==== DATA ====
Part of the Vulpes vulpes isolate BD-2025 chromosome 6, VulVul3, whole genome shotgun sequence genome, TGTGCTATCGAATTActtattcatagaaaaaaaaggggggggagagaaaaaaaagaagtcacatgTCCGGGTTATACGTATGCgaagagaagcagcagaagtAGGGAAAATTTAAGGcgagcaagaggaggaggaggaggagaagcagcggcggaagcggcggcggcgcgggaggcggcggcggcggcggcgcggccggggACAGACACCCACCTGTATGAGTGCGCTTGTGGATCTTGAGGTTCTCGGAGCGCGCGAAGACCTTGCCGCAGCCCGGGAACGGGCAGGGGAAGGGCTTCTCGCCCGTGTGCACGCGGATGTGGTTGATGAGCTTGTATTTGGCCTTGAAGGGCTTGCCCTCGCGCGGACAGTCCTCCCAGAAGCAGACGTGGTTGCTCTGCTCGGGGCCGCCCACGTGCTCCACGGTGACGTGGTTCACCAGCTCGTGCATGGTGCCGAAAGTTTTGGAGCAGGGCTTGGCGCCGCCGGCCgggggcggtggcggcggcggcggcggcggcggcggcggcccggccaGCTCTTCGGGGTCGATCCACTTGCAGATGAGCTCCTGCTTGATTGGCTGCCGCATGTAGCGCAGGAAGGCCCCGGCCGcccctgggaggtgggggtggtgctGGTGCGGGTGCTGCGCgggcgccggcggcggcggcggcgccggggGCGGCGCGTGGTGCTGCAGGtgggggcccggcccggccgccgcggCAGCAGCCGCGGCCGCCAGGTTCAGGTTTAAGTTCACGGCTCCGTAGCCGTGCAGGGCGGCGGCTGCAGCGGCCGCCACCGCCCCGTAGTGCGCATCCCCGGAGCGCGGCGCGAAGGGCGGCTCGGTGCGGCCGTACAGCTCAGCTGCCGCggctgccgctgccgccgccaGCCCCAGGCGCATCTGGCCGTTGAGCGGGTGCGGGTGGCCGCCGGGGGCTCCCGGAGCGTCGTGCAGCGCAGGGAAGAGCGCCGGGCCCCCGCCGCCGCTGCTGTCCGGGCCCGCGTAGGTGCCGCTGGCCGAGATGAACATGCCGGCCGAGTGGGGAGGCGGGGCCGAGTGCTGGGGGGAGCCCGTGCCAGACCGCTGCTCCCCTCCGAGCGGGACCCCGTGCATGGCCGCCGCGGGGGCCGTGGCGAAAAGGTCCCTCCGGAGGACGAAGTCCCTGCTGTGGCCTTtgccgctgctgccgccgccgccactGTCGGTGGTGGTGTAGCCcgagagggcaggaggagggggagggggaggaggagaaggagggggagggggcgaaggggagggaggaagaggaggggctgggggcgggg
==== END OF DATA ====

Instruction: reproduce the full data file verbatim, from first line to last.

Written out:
Part of the Vulpes vulpes isolate BD-2025 chromosome 6, VulVul3, whole genome shotgun sequence genome, TGTGCTATCGAATTActtattcatagaaaaaaaaggggggggagagaaaaaaaagaagtcacatgTCCGGGTTATACGTATGCgaagagaagcagcagaagtAGGGAAAATTTAAGGcgagcaagaggaggaggaggaggagaagcagcggcggaagcggcggcggcgcgggaggcggcggcggcggcggcgcggccggggACAGACACCCACCTGTATGAGTGCGCTTGTGGATCTTGAGGTTCTCGGAGCGCGCGAAGACCTTGCCGCAGCCCGGGAACGGGCAGGGGAAGGGCTTCTCGCCCGTGTGCACGCGGATGTGGTTGATGAGCTTGTATTTGGCCTTGAAGGGCTTGCCCTCGCGCGGACAGTCCTCCCAGAAGCAGACGTGGTTGCTCTGCTCGGGGCCGCCCACGTGCTCCACGGTGACGTGGTTCACCAGCTCGTGCATGGTGCCGAAAGTTTTGGAGCAGGGCTTGGCGCCGCCGGCCgggggcggtggcggcggcggcggcggcggcggcggcggcccggccaGCTCTTCGGGGTCGATCCACTTGCAGATGAGCTCCTGCTTGATTGGCTGCCGCATGTAGCGCAGGAAGGCCCCGGCCGcccctgggaggtgggggtggtgctGGTGCGGGTGCTGCGCgggcgccggcggcggcggcggcgccggggGCGGCGCGTGGTGCTGCAGGtgggggcccggcccggccgccgcggCAGCAGCCGCGGCCGCCAGGTTCAGGTTTAAGTTCACGGCTCCGTAGCCGTGCAGGGCGGCGGCTGCAGCGGCCGCCACCGCCCCGTAGTGCGCATCCCCGGAGCGCGGCGCGAAGGGCGGCTCGGTGCGGCCGTACAGCTCAGCTGCCGCggctgccgctgccgccgccaGCCCCAGGCGCATCTGGCCGTTGAGCGGGTGCGGGTGGCCGCCGGGGGCTCCCGGAGCGTCGTGCAGCGCAGGGAAGAGCGCCGGGCCCCCGCCGCCGCTGCTGTCCGGGCCCGCGTAGGTGCCGCTGGCCGAGATGAACATGCCGGCCGAGTGGGGAGGCGGGGCCGAGTGCTGGGGGGAGCCCGTGCCAGACCGCTGCTCCCCTCCGAGCGGGACCCCGTGCATGGCCGCCGCGGGGGCCGTGGCGAAAAGGTCCCTCCGGAGGACGAAGTCCCTGCTGTGGCCTTtgccgctgctgccgccgccgccactGTCGGTGGTGGTGTAGCCcgagagggcaggaggagggggagggggaggaggagaaggagggggagggggcgaaggggagggaggaagaggaggggctgggggcgggg